The financial results of platinum group metals (PGM) and iron-ore miners, which are due to be published in the month ahead, are expected to reveal healthy dividends for shareholders and a strong rise in taxes paid to the fiscus, but little in the way of capital investment in South Africa, according to financial services provider Rand Merchant Bank (RMB).
RMB resources sector focus lead Henk de Hoop says that, after a decade of challenging times for PGM miners, leading producers are expected to continue to post “stellar” results.
PGMs is a collective term which includes platinum, palladium, rhodium, ruthenium, osmium and iridium. South Africa’s major PGM miners are Sibanye-Stillwater, Anglo American Platinum, Northam Platinum, Impala Platinum and Royal Bafokeng Platinum.
As a sense of the scale of the earnings recovery, RMB Morgan Stanley estimates that the combined earnings before interest, taxes, depreciation and amortisation for the top five PGM players could rise from about R20-billion in the first half of 2019 to some R100-billion in the second half of 2020.
He explains that South African miners overall managed the Covid-19 threat effectively, adding that even as South Africa endures the second wave, miners have been able to keep operating while identifying and treating those infected thanks to their efficient healthcare facilities, and years of learnings from managing the HIV and tuberculosis pandemics. “They seem to be leading the way with their proactive approach to the tackling of the virus.”
PGM miners have also been helped by strongly performing PGM prices, even as global economic activity shrunk during the pandemic. Within the group, palladium and rhodium in particular have benefited from the demand deriving from lower emission vehicles.
As such, De Hoop says that despite the already very positive sentiment, RMB think results could surprise on the upside. “We could see not just sharp increases in regular dividends but also special dividends too.”
Meanwhile, demand for iron-ore has been exceptionally high, driven in large part by the Chinese government’s economic stimulus programme.
For instance, he points out that Kumba Iron Ore – South Africa’s and Africa’s largest iron-ore mine producer – recently provided a pre-results statement saying it was on track to meet 2021 production. After a difficult first half when the South African mining industry was shut down, it said it was at 95% of 2019’s production levels by December 2020.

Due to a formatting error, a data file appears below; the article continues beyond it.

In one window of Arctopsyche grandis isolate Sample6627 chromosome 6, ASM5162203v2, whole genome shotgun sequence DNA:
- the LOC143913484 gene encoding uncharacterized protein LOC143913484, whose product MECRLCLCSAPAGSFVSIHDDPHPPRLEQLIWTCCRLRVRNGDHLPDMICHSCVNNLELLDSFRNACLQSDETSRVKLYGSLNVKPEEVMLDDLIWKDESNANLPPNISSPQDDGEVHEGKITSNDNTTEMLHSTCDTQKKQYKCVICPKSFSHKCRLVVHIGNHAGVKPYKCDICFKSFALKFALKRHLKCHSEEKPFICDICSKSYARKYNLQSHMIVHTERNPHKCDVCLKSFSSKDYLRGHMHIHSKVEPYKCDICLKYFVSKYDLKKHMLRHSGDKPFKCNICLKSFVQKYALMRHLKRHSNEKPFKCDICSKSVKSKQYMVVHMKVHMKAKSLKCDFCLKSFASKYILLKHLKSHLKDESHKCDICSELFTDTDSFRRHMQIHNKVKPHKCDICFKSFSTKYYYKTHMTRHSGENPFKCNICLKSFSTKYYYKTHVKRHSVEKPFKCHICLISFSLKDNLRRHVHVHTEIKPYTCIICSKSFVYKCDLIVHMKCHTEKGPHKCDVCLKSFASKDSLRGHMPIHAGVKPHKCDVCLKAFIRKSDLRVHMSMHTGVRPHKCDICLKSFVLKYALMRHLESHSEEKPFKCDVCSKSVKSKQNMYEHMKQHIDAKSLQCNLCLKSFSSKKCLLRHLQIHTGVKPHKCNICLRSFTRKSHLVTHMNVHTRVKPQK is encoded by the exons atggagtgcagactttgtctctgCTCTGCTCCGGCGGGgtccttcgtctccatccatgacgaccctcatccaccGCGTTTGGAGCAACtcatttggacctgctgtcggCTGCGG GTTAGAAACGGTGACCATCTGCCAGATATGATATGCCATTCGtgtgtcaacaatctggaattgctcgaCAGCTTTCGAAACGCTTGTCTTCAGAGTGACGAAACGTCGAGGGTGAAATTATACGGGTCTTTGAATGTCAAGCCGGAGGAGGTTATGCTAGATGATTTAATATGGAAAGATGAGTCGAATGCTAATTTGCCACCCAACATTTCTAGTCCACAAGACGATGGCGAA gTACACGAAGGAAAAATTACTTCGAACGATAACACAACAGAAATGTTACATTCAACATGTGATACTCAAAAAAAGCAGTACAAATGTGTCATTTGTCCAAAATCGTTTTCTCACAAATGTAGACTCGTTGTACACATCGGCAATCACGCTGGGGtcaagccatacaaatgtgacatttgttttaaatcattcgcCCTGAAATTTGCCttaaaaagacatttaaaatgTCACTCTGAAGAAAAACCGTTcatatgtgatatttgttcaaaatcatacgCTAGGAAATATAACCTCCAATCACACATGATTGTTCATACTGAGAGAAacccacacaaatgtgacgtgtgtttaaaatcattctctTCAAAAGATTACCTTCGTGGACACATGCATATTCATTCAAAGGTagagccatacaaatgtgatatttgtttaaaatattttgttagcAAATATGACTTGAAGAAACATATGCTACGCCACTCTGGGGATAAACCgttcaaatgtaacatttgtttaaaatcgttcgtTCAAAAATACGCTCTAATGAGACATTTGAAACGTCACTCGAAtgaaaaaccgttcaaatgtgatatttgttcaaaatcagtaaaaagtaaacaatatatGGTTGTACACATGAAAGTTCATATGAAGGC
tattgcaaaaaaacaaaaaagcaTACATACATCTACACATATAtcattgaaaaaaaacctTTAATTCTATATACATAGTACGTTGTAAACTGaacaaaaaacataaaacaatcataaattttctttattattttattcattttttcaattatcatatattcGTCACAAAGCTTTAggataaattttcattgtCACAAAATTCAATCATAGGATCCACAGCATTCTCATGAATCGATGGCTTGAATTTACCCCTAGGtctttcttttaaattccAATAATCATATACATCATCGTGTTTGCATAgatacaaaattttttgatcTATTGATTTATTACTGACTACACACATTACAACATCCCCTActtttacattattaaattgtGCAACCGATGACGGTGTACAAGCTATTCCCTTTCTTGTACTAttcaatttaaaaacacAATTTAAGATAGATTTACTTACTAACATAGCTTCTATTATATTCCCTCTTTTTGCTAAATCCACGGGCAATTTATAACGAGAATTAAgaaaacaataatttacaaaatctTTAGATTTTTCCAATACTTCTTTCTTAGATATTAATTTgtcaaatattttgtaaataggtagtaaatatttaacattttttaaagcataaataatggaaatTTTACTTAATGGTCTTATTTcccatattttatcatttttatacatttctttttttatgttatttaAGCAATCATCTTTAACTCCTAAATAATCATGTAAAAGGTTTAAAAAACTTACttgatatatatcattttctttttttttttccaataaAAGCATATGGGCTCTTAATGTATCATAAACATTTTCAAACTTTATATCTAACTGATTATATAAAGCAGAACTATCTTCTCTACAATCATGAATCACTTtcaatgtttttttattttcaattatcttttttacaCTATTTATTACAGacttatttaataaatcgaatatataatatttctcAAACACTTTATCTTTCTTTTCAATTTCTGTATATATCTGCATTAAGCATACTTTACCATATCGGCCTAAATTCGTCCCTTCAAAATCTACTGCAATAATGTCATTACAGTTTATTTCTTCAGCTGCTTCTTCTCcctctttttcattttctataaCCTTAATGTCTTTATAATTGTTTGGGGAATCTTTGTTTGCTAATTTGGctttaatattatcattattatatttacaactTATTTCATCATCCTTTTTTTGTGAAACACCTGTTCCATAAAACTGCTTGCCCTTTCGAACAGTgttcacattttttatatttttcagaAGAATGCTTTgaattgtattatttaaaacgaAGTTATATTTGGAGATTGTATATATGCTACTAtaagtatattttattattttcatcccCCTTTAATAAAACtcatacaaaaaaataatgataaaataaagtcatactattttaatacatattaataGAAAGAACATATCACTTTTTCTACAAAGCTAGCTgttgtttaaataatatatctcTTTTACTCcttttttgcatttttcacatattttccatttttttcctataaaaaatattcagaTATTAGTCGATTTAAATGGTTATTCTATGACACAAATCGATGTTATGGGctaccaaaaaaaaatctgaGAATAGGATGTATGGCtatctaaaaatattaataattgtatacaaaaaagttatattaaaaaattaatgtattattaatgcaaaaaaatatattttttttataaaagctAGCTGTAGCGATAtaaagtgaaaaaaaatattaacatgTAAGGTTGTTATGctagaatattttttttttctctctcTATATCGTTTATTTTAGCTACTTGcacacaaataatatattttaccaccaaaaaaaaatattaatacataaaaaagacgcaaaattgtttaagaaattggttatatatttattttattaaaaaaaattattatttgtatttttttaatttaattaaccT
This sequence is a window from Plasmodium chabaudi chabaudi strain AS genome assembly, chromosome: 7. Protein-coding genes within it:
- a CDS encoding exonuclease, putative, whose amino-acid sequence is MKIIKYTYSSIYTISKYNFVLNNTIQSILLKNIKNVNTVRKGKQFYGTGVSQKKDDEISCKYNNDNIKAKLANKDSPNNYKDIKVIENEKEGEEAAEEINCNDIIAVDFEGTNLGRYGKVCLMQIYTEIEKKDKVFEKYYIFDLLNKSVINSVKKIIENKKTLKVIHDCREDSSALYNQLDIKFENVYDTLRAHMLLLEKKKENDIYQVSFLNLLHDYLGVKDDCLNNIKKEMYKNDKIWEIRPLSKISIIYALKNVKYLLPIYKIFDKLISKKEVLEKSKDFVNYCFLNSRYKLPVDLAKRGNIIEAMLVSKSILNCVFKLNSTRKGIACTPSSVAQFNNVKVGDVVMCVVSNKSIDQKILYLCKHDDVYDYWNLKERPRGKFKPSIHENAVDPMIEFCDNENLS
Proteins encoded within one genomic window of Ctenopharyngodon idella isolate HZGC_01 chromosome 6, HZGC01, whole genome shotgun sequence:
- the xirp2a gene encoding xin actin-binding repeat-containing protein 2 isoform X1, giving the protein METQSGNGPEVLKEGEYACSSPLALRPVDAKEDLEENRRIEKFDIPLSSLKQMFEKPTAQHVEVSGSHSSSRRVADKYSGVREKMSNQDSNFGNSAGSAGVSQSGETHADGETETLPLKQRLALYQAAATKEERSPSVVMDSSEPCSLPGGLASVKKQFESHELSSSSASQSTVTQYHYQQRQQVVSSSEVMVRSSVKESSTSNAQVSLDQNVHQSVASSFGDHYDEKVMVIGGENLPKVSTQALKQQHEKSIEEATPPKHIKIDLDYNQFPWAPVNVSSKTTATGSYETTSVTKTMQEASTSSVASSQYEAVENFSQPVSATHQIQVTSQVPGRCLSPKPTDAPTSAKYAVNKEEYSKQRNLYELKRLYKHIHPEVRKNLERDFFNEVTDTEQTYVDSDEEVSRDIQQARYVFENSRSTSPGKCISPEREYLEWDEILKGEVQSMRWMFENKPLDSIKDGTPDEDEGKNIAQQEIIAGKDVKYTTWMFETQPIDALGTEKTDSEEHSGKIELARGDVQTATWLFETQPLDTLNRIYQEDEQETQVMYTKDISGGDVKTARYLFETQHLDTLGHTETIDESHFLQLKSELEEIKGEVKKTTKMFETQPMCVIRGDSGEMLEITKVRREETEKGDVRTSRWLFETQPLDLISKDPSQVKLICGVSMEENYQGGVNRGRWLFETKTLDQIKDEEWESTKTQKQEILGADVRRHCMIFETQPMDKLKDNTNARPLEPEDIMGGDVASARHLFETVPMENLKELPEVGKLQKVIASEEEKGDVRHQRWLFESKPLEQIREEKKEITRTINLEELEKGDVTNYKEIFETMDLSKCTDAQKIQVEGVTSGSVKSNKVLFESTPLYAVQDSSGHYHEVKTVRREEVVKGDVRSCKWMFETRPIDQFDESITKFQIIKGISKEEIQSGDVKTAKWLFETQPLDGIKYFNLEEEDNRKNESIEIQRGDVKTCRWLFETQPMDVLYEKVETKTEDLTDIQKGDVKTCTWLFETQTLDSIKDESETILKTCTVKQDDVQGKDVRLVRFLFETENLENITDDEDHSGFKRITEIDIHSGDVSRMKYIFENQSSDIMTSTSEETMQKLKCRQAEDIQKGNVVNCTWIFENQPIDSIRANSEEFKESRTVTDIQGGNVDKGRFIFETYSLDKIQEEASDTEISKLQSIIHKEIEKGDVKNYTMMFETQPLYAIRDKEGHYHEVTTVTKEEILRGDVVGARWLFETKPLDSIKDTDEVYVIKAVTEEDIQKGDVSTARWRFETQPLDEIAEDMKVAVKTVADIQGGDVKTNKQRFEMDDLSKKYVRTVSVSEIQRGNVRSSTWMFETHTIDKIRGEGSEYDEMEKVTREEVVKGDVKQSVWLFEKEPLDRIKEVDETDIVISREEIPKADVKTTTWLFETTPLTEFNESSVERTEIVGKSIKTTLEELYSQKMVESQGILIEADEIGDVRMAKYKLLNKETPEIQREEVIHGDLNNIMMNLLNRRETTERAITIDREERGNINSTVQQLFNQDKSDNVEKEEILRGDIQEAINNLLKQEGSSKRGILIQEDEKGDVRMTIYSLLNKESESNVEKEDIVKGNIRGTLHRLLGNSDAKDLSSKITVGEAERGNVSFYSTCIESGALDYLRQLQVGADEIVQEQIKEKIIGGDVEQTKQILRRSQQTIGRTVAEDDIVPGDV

De Hoop also notes that the strong profits of the PGM and iron-ore miners should also be a great tax boon for South Africa, with the mining industry overall paying R27.2-billion in taxes in fiscal year 2020. “They have certainly helped the fiscus at a time when it is really needed by likely having to pay significantly more in corporate taxes and royalties than in previous years.”
However, despite the strength of cash generation in the past year, little is expected to be ploughed back into the industry in the form of capital investment because of a raft of uncertainties, he says.
“Unfortunately, there is still diminished faith in South Africa as a long-term investment destination. Factors such as an unstable power supply, outstanding issues around the Mining Charter and uncertainty around land expropriation without compensation make it difficult for miners to commit investment capital until there is greater clarity on how these challenges will play out. Investments require often well more than a decade to show a return.”
He noted that with significant economic stimulus efforts required around the world to restart the global economy, the South African government should also seize the moment. “The mining sector can mobilise significant exploration and project capital, but it needs, among others, greater regulatory certainty, removal of red tape, the ability to enhance its power costs and constraints through self-generation.”
The multiplier effect of this on South Africa’s job creation, supply chains, export earnings and tax income is staggering, notes De Hoop. “It requires, therefore, the full attention, speed and execution efficiency from the government.”